Historian Prof. Sarah Abrevaya Stein follows the Sephardi Levy family of Salonica from the end of the 19th century through the city’s transformation into present-day Greek Thessaloniki.
By YAËLLE AZAGURY AUGUST 4, 2020 12:09
In her book, Family Papers: A Sephardic Journey Through the Twentieth Century, noted historian Prof. Sarah Abrevaya Stein follows the Sephardi Levy family of Salonica from the end of the 19th century, while it was under Ottoman rule, through the city’s transformation into present-day Greek Thessaloniki. Through her exacting investigation of a rich family archive—consisting of hundreds of newspaper articles and editorials, letters, medical certificates, passports, and photographs – she reconstructs the little-known story of Jewish Salonica, a once-thriving Sephardi community in the Balkans, and its immersion in the fate of European Jewry.
I was born in a place which, although at the other end of the Mediterranean, was very much like it: Tangier in Morocco. Both Salonica and Tangier were multi-ethnic and multi-religious cities whose societies were open, unprejudiced, and often economically prosperous. Together with several other port cities in that region, they embodied a distinct brand of Sephardi cosmopolitanism that has gone all but unnoticed in Jewish historiography.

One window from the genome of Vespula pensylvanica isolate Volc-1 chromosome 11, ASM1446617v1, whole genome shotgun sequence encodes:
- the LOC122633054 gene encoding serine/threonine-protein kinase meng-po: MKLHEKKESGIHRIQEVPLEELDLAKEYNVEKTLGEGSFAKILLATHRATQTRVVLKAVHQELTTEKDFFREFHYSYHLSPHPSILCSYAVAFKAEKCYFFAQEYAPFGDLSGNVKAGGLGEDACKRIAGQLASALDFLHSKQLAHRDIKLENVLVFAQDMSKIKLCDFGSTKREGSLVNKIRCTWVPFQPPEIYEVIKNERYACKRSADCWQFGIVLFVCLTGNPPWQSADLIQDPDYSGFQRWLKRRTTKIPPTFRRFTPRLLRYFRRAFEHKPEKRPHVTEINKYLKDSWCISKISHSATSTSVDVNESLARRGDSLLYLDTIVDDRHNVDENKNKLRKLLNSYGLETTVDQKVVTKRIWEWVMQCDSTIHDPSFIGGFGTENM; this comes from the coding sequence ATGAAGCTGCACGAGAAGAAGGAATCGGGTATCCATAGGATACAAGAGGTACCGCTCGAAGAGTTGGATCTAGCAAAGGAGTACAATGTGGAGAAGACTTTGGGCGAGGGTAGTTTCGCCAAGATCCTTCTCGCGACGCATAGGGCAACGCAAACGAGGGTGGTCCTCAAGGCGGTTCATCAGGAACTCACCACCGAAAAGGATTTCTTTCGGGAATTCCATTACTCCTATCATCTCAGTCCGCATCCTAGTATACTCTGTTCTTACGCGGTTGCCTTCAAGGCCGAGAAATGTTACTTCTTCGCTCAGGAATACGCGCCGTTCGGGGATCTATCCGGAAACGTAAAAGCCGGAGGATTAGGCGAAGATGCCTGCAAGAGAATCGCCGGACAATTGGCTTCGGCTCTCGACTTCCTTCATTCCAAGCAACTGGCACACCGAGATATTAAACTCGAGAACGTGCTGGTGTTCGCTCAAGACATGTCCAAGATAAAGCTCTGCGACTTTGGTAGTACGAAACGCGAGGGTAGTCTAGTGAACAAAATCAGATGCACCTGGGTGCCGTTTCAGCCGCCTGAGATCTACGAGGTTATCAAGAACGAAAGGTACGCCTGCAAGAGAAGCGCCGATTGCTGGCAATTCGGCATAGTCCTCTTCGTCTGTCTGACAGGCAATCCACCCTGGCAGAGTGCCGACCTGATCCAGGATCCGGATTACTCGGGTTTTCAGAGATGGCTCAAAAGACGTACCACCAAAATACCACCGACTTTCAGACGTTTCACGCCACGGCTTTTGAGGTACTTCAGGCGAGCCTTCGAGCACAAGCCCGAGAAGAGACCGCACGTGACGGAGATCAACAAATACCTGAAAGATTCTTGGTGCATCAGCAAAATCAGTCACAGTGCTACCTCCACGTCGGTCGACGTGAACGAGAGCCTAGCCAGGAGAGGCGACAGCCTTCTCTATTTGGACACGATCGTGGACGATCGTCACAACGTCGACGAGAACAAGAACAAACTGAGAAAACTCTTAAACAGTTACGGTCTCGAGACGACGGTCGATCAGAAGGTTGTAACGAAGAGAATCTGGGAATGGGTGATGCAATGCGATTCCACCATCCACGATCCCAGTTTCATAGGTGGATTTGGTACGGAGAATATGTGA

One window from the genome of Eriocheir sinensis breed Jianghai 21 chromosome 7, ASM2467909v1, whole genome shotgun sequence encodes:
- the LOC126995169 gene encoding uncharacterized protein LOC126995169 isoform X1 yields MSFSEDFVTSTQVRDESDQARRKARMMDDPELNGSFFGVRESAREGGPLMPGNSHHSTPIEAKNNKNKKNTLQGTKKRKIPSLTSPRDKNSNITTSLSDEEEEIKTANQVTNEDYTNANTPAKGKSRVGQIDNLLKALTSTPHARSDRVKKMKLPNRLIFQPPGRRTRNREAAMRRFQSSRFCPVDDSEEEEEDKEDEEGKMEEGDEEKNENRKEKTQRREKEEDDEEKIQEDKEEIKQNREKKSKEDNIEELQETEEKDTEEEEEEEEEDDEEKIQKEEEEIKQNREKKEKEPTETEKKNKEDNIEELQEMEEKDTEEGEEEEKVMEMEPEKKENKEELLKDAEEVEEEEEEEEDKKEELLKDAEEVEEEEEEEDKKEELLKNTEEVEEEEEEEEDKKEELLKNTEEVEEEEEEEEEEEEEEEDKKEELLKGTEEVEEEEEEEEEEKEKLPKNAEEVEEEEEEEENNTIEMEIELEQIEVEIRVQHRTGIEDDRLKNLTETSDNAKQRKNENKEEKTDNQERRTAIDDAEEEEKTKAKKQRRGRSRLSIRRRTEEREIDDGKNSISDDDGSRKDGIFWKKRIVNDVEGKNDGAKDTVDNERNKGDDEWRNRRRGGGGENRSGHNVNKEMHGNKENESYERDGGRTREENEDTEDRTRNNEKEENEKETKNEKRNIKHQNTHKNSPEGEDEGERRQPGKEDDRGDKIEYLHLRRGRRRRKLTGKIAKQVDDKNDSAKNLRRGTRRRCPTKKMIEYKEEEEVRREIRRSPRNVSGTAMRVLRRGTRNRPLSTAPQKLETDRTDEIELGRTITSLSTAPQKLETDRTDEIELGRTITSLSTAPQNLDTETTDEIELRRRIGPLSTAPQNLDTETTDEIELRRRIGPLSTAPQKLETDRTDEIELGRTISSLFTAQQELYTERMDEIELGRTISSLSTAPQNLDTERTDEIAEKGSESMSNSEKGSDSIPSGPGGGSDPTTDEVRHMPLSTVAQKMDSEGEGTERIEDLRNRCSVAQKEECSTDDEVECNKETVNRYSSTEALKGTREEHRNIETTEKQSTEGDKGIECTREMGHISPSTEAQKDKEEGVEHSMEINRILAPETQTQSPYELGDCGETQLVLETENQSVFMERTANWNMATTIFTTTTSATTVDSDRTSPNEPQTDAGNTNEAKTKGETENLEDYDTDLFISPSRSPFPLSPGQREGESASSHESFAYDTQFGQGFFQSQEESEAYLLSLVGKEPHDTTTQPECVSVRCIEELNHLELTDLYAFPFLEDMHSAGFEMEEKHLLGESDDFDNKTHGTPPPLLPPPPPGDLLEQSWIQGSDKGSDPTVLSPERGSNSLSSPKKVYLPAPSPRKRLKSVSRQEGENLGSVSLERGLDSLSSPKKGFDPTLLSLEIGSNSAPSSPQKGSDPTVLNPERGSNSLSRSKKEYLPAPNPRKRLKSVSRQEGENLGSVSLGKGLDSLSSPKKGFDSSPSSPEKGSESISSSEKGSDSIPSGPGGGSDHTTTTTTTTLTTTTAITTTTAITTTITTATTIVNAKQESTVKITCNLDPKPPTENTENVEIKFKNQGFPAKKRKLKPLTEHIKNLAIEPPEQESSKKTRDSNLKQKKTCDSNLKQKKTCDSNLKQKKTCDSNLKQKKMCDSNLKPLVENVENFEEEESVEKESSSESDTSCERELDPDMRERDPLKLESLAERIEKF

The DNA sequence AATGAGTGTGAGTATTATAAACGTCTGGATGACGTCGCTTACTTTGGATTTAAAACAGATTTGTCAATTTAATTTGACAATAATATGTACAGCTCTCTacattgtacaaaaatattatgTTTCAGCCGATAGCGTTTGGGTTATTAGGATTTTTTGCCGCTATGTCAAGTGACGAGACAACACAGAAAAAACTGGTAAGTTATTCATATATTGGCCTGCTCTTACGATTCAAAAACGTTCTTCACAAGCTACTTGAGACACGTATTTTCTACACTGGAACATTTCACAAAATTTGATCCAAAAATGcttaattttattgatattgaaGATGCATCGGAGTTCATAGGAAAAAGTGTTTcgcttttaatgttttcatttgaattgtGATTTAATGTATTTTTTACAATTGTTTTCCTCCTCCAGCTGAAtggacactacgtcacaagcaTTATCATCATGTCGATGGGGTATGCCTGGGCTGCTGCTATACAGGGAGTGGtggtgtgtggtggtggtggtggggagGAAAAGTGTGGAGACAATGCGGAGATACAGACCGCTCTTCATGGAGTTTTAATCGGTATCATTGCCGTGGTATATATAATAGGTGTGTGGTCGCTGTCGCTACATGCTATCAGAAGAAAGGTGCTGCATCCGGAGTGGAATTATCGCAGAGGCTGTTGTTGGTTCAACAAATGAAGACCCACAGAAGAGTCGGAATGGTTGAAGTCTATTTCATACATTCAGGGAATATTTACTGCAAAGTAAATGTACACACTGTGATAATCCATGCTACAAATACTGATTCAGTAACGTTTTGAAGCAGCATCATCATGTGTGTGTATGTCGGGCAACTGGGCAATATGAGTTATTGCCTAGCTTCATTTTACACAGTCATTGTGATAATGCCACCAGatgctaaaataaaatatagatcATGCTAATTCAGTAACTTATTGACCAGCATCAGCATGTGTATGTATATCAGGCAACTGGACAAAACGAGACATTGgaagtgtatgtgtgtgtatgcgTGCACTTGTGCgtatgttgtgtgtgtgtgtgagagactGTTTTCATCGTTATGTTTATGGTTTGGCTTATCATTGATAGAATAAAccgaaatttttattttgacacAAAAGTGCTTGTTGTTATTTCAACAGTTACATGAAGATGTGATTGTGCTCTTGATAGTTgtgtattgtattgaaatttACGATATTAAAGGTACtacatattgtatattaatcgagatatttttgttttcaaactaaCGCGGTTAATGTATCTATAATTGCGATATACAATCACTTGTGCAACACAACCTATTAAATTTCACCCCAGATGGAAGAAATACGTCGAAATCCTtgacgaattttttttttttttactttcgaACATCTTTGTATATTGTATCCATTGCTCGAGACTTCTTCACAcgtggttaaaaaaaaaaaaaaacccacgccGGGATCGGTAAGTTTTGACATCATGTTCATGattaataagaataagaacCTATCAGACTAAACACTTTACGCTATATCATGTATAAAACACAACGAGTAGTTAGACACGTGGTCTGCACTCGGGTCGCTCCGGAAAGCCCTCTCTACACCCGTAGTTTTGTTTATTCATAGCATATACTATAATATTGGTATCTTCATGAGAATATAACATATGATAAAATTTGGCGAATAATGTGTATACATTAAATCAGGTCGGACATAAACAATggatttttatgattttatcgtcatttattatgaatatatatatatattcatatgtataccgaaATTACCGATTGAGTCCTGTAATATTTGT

Salonica has a rich and fascinating history. Situated on the northwest coast of the Aegean Sea, at the crossroads of Europe and the Middle East, it was well placed to thrive as a port city. Salonica’s prosperity was further spurred in the 15th century by the arrival of Jews expelled by the Inquisition from medieval Iberia (Sepharad) in 1492, who brought with them established trade networks. My own ancestor, an esteemed Iberian rabbi by the name of Daniel Toledano, traveled eastward to Salonica before turning west and settling in Fez, Morocco. These exiled Jews, often of a refined education and culture, spoke Ladino (or Judeo-Spanish). In the 19th century especially, Salonica was an important publishing and printing center for texts in Judeo-Spanish and Hebrew.